Councillors accepted bags of cash from property developer, inquiry hears

“From his boot, he got a bag out and gave it to me. He said, this is for your help on Treacy Street. I was surprised. I said ‘why?’ And he said ‘just take it’.

Badalati said he had later called Hindi and said: “Philip gave me money in regards to Treacy Street.”

He said in his evidence that Hindi had “eventually” admitted he also received cash from Uy.

“My belief at the time was that it was Wensheng Liu’s money,” Badalati said.

Badalati told the inquiry Uy met him and Hindi at a park in Rhodes on another occasion in 2016 and had given them $100,000 in cash each.

“He opened his boot and gave us two bags each. [He said] ‘Thank you for your assistance on Landmark’.

“At the time I didn’t think either way whether it was for work, or assistance, already given, or the future. A month later, council was put into administration.”

All three councillors served on the former Hurstville council before it merged with the former Kogarah council in 2016. Sansom, a Labor councillor-turned-independent, was not re-elected to the merged Georges River Council. Badalati, a Labor councillor, and Hindi, a Liberal, both won spots on the new council which they held until 2021.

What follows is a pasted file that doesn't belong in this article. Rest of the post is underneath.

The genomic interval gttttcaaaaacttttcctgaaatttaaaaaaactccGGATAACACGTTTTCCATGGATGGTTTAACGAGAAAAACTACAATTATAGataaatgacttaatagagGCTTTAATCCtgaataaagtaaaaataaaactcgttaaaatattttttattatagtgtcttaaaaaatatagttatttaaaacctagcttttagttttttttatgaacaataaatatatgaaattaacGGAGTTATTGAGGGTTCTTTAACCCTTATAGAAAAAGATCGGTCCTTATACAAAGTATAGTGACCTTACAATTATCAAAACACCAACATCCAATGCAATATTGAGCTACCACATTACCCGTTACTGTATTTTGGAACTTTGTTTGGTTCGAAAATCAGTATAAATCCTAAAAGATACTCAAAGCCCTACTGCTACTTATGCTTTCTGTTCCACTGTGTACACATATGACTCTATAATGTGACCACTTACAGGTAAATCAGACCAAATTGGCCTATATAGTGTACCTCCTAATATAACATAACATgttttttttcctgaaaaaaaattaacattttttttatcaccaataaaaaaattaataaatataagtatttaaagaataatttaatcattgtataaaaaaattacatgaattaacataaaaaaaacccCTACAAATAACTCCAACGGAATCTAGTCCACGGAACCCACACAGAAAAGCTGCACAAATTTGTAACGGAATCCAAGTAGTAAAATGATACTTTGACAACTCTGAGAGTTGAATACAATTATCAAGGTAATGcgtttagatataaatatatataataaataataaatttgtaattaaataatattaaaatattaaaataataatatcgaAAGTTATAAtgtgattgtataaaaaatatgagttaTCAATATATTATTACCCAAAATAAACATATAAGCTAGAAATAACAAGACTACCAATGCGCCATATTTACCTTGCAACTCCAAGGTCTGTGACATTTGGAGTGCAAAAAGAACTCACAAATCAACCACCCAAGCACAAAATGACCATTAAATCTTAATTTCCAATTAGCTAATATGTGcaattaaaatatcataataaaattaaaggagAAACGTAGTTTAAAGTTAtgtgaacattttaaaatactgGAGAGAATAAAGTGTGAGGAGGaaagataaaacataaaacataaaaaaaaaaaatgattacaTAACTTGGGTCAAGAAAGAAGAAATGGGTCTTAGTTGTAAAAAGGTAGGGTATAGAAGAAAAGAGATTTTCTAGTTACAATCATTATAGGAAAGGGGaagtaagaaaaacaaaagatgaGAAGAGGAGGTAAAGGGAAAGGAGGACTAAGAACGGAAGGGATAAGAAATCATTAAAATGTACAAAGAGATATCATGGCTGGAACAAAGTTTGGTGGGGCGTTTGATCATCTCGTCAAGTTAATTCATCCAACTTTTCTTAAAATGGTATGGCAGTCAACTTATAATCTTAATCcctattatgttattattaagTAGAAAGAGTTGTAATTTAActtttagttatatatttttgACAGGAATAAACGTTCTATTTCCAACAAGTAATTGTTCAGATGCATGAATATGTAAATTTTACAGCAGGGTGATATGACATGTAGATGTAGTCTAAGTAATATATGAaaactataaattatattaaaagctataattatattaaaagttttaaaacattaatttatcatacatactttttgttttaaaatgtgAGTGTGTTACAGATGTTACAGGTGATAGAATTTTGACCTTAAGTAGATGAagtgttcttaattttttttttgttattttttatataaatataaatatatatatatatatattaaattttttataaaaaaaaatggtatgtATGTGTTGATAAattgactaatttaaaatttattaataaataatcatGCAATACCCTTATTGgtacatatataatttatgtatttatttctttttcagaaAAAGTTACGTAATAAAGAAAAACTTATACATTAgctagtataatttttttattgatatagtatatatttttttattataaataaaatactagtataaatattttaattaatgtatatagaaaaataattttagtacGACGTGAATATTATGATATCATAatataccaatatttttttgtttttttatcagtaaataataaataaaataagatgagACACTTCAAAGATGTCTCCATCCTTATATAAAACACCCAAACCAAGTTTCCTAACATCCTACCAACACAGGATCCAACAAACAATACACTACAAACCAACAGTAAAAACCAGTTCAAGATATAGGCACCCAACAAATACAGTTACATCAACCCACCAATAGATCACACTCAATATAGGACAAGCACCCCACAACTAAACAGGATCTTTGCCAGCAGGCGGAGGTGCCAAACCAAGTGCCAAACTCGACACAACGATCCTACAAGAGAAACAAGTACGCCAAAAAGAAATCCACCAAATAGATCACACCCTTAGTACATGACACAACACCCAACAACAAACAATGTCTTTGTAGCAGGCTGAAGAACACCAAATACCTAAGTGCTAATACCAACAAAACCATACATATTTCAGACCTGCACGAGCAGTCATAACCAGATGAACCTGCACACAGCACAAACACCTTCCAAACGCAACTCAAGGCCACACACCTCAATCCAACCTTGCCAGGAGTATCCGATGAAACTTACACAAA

The hearing was told the ICAC would closely examine the circumstance of a trip Badalati, Hindi and Hindi’s wife – a real estate agent – took to China with Uy in April 2016, and who paid for the councillors’ expenses on the trip.

“The trip is important because it occurred only a week before Mr Hindi and Mr Badalati, along with Mr Sansom, voted on both the Treacy Street and Landmark Square developments at a council meeting on April 20,” Heger told the inquiry in her opening submissions.


In her opening remarks, Heger said that, since at least 2007, Badalati and Sansom had met up with Uy in China or Hong Kong fairly regularly, and they spent weekends together “eating, drinking, doing karaoke”.

“Mr Sansom has described these as ‘boys weekends’,” Heger said.

“That fact alone raises a potential conflict, given that from 2014, Mr Sansom and Mr Badalati were considering the Treacy Street developments in their capacities as councillors, but did not declare any conflict of interests in relation to those developments.”

The inquiry continues in front of Commissioner Stephen Rushton.

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